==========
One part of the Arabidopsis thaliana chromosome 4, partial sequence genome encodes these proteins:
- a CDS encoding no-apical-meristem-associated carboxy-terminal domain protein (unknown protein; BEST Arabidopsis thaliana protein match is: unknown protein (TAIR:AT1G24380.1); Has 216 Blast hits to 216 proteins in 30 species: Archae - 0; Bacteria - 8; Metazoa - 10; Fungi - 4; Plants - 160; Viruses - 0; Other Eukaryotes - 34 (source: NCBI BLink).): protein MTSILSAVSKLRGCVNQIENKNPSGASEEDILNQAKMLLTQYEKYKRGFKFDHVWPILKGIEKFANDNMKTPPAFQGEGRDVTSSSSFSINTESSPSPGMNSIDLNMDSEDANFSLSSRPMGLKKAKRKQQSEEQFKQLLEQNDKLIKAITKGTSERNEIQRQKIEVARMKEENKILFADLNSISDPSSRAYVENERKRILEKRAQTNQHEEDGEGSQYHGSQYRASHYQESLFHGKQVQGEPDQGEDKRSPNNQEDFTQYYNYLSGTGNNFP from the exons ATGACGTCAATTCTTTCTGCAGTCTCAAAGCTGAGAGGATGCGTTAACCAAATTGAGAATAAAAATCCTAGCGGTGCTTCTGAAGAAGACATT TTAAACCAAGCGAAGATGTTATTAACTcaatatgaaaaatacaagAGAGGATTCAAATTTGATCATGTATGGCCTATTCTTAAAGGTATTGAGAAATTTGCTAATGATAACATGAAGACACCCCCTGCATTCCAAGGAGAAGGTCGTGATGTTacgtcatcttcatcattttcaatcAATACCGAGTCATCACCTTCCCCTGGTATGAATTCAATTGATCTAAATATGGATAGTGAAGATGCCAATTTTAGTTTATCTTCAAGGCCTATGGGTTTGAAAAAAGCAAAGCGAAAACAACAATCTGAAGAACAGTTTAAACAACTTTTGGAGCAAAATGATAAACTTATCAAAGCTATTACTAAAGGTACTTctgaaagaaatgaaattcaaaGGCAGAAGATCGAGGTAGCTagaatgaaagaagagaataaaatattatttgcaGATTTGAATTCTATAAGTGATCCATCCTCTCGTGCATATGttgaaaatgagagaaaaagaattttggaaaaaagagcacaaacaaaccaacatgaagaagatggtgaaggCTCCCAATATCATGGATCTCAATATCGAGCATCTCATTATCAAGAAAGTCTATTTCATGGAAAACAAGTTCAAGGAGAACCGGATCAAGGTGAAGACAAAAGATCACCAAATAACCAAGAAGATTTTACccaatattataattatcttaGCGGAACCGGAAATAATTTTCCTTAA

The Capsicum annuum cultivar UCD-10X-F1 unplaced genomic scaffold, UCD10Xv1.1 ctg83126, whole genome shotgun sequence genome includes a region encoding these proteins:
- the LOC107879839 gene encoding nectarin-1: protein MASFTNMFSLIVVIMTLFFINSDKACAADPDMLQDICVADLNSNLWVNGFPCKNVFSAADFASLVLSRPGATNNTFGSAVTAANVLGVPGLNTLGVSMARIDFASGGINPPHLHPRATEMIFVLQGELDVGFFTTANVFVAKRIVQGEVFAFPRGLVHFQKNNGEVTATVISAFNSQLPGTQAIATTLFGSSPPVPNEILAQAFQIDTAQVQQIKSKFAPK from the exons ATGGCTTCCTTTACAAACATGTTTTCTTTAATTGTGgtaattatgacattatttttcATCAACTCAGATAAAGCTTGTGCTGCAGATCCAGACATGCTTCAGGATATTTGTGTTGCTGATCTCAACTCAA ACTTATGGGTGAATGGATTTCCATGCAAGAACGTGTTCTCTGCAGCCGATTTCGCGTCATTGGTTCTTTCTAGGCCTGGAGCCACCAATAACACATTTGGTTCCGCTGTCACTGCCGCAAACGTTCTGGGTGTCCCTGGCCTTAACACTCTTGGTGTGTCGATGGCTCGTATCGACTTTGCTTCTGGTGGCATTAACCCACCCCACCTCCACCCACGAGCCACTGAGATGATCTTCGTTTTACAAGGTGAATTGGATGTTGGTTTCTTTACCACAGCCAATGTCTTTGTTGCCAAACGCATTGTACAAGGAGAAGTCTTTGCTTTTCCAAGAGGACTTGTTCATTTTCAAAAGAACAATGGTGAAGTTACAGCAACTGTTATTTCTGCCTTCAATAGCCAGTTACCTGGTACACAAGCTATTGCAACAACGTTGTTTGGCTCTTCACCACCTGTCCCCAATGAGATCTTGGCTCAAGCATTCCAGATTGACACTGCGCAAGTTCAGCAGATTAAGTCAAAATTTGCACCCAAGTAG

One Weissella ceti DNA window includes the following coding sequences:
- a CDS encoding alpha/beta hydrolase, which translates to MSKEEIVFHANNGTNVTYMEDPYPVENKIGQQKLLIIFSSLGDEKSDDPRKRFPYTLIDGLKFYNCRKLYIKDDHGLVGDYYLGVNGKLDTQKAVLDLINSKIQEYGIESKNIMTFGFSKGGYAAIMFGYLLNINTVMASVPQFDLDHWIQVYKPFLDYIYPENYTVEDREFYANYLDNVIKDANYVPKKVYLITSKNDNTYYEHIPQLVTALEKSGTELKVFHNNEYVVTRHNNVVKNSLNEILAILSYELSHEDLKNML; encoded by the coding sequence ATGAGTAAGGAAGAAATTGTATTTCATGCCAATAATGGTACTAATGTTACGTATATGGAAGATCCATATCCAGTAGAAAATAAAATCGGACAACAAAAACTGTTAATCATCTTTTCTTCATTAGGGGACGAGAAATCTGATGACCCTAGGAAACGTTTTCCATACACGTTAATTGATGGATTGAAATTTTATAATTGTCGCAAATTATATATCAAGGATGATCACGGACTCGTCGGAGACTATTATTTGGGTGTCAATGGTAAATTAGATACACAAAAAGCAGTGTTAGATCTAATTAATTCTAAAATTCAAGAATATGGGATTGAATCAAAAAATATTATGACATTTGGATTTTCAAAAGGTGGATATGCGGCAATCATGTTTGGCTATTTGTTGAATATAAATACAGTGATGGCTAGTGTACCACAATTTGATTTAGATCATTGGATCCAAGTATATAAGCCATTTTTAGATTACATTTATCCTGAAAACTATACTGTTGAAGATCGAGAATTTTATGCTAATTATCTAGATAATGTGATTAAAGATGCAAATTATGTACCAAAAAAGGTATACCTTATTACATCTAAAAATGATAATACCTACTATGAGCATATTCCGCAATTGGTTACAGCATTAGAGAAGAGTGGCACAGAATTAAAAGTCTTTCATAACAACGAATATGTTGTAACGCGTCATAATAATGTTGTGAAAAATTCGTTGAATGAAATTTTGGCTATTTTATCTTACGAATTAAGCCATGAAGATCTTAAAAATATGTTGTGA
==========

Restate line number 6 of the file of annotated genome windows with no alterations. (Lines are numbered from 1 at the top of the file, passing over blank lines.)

- a CDS encoding alpha/beta hydrolase, which translates to MSKEEIVFHANNGTNVTYMEDPYPVENKIGQQKLLIIFSSLGDEKSDDPRKRFPYTLIDGLKFYNCRKLYIKDDHGLVGDYYLGVNGKLDTQKAVLDLINSKIQEYGIESKNIMTFGFSKGGYAAIMFGYLLNINTVMASVPQFDLDHWIQVYKPFLDYIYPENYTVEDREFYANYLDNVIKDANYVPKKVYLITSKNDNTYYEHIPQLVTALEKSGTELKVFHNNEYVVTRHNNVVKNSLNEILAILSYELSHEDLKNML; encoded by the coding sequence ATGAGTAAGGAAGAAATTGTATTTCATGCCAATAATGGTACTAATGTTACGTATATGGAAGATCCATATCCAGTAGAAAATAAAATCGGACAACAAAAACTGTTAATCATCTTTTCTTCATTAGGGGACGAGAAATCTGATGACCCTAGGAAACGTTTTCCATACACGTTAATTGATGGATTGAAATTTTATAATTGTCGCAAATTATATATCAAGGATGATCACGGACTCGTCGGAGACTATTATTTGGGTGTCAATGGTAAATTAGATACACAAAAAGCAGTGTTAGATCTAATTAATTCTAAAATTCAAGAATATGGGATTGAATCAAAAAATATTATGACATTTGGATTTTCAAAAGGTGGATATGCGGCAATCATGTTTGGCTATTTGTTGAATATAAATACAGTGATGGCTAGTGTACCACAATTTGATTTAGATCATTGGATCCAAGTATATAAGCCATTTTTAGATTACATTTATCCTGAAAACTATACTGTTGAAGATCGAGAATTTTATGCTAATTATCTAGATAATGTGATTAAAGATGCAAATTATGTACCAAAAAAGGTATACCTTATTACATCTAAAAATGATAATACCTACTATGAGCATATTCCGCAATTGGTTACAGCATTAGAGAAGAGTGGCACAGAATTAAAAGTCTTTCATAACAACGAATATGTTGTAACGCGTCATAATAATGTTGTGAAAAATTCGTTGAATGAAATTTTGGCTATTTTATCTTACGAATTAAGCCATGAAGATCTTAAAAATATGTTGTGA